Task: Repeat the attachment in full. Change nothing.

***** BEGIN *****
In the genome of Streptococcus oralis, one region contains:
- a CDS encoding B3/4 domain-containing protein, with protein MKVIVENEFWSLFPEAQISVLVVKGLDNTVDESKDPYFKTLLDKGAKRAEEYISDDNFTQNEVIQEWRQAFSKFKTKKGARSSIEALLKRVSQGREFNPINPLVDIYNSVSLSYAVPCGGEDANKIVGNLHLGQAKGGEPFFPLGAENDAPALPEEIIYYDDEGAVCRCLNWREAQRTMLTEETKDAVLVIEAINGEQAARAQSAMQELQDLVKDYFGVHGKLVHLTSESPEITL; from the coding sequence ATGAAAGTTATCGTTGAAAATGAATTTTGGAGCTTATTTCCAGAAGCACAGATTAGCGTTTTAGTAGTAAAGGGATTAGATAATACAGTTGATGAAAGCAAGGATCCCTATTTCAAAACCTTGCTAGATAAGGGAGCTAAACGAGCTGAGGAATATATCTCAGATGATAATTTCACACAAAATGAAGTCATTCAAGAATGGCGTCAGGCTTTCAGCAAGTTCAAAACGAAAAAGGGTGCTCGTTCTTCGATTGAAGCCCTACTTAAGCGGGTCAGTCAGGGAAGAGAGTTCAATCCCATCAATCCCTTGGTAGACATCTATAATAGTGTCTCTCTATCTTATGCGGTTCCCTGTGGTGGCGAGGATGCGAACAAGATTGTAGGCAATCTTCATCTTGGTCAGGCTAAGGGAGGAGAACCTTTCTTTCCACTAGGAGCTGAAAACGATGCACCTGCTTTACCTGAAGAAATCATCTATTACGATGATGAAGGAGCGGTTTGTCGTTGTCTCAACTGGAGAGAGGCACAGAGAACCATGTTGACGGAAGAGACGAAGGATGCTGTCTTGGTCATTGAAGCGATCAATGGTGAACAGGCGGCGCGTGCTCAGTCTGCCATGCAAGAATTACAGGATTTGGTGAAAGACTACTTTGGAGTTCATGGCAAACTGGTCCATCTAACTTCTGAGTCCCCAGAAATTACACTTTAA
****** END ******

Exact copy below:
In the genome of Streptococcus oralis, one region contains:
- a CDS encoding B3/4 domain-containing protein, with protein MKVIVENEFWSLFPEAQISVLVVKGLDNTVDESKDPYFKTLLDKGAKRAEEYISDDNFTQNEVIQEWRQAFSKFKTKKGARSSIEALLKRVSQGREFNPINPLVDIYNSVSLSYAVPCGGEDANKIVGNLHLGQAKGGEPFFPLGAENDAPALPEEIIYYDDEGAVCRCLNWREAQRTMLTEETKDAVLVIEAINGEQAARAQSAMQELQDLVKDYFGVHGKLVHLTSESPEITL; from the coding sequence ATGAAAGTTATCGTTGAAAATGAATTTTGGAGCTTATTTCCAGAAGCACAGATTAGCGTTTTAGTAGTAAAGGGATTAGATAATACAGTTGATGAAAGCAAGGATCCCTATTTCAAAACCTTGCTAGATAAGGGAGCTAAACGAGCTGAGGAATATATCTCAGATGATAATTTCACACAAAATGAAGTCATTCAAGAATGGCGTCAGGCTTTCAGCAAGTTCAAAACGAAAAAGGGTGCTCGTTCTTCGATTGAAGCCCTACTTAAGCGGGTCAGTCAGGGAAGAGAGTTCAATCCCATCAATCCCTTGGTAGACATCTATAATAGTGTCTCTCTATCTTATGCGGTTCCCTGTGGTGGCGAGGATGCGAACAAGATTGTAGGCAATCTTCATCTTGGTCAGGCTAAGGGAGGAGAACCTTTCTTTCCACTAGGAGCTGAAAACGATGCACCTGCTTTACCTGAAGAAATCATCTATTACGATGATGAAGGAGCGGTTTGTCGTTGTCTCAACTGGAGAGAGGCACAGAGAACCATGTTGACGGAAGAGACGAAGGATGCTGTCTTGGTCATTGAAGCGATCAATGGTGAACAGGCGGCGCGTGCTCAGTCTGCCATGCAAGAATTACAGGATTTGGTGAAAGACTACTTTGGAGTTCATGGCAAACTGGTCCATCTAACTTCTGAGTCCCCAGAAATTACACTTTAA